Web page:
More than two years into the COVID-19 pandemic, debate still rages about vaccine efficacy and government mandates. Fueling that debate is a steady flow of misinformation that can be counteracted by federal data on vaccine trials, statistics on state resident vaccinations, local school district vaccine requirements for teachers and students, and other vaccine-related records.
While sunshine laws vary from state to state, all this information should be available to us through public record statutes and federal FOIA. Wherever we ultimately land on the issues, these laws exist to provide us a way to learn about government and better support our positions.
But despite the mandated sunshine, shadows persist. Public record request deadlines are often ignored. Inadequate staffing and request backlogs result in delays. Documents are excessively redacted. Citizens are shut out of public meetings. The flow of information can be slowed to a glacial pace.
This is a reality that should concern us all. Every American should be waving the banner for government transparency. The consequences of secrecy affect not just our ability to have good-faith debates about the issues that matter most, but they also limit our ability to oversee government and the work it does on our behalf. When it comes to transparency, we’re all stakeholders.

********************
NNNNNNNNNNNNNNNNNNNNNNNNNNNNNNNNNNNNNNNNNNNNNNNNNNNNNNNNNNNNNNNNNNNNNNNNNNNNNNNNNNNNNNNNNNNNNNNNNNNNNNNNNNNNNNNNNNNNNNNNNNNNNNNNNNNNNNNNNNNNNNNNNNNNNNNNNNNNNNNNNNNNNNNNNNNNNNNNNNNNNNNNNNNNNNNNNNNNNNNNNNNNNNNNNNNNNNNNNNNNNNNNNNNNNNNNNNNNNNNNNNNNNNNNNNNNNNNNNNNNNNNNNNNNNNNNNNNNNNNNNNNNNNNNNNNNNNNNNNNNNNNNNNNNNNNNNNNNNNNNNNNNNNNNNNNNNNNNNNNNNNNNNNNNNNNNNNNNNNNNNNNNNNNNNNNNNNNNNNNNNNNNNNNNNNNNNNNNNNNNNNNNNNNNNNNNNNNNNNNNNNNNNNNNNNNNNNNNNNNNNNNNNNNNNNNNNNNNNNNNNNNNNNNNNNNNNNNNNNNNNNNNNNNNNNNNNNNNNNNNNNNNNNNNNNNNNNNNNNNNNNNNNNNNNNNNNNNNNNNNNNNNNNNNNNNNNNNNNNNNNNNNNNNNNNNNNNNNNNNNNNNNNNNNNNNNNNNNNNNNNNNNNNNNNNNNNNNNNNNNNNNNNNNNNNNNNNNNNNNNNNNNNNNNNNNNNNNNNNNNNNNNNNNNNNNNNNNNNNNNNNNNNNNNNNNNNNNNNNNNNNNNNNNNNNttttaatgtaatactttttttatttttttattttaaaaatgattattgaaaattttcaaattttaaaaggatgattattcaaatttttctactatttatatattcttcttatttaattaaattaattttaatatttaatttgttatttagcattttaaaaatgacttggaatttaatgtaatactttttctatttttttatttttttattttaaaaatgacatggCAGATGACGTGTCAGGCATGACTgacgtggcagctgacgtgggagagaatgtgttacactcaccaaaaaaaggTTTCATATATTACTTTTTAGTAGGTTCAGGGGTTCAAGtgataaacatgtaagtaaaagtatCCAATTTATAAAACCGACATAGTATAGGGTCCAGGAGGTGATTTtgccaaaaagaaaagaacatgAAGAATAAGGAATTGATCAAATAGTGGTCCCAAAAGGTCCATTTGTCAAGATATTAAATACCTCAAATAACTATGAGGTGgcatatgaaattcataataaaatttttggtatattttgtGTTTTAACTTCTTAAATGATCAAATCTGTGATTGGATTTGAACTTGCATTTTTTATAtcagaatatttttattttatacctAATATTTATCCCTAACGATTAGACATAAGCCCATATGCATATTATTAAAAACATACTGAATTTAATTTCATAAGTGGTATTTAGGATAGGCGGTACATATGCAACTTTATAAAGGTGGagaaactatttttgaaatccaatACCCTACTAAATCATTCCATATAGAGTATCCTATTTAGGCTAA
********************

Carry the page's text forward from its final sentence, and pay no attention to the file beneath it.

So, here are a few things we can do to honor Sunshine Week:
* Contact your state representative to discuss strengthening your respective public records and open meeting laws. For example, many states are now considering changes to allow remote participation during government meetings. Be a part of the effort to make access to government easier and more equitable for all Americans.
* Support your local newsroom. Journalists are often the most frequent filers of public records requests. They are typically at the frontlines of obtaining government information despite newsroom budget cuts and inadequate resources. Subscribe to your news source of choice and be kind to those seeking out information on your behalf.
* Make a public records request. Not sure how? Visit nefac.org/foiguide for video tutorials. Take advantage of your right to know by requesting information about issues that mean the most to you. Then take that information and engage in fact-based conversations with those in your community.
“Thoughtful debate about serious issues is central to our democracy,” wrote the authors of the Annenberg study. “But solving real problems is impossible when every issue is viewed through a distorted lens that is often informed by sources who create their own facts to further their own power.”
Sunshine laws are integral to thoughtful debate. They can provide us the knowledge needed to form opinions about what’s best for this country and how well our government is leading the way. But those laws need to be protected and strengthened. That’s something we can all agree on.
Justin Silverman is executive director of the New England First Amendment Coalition. Learn more about the coalition’s work at nefac.org.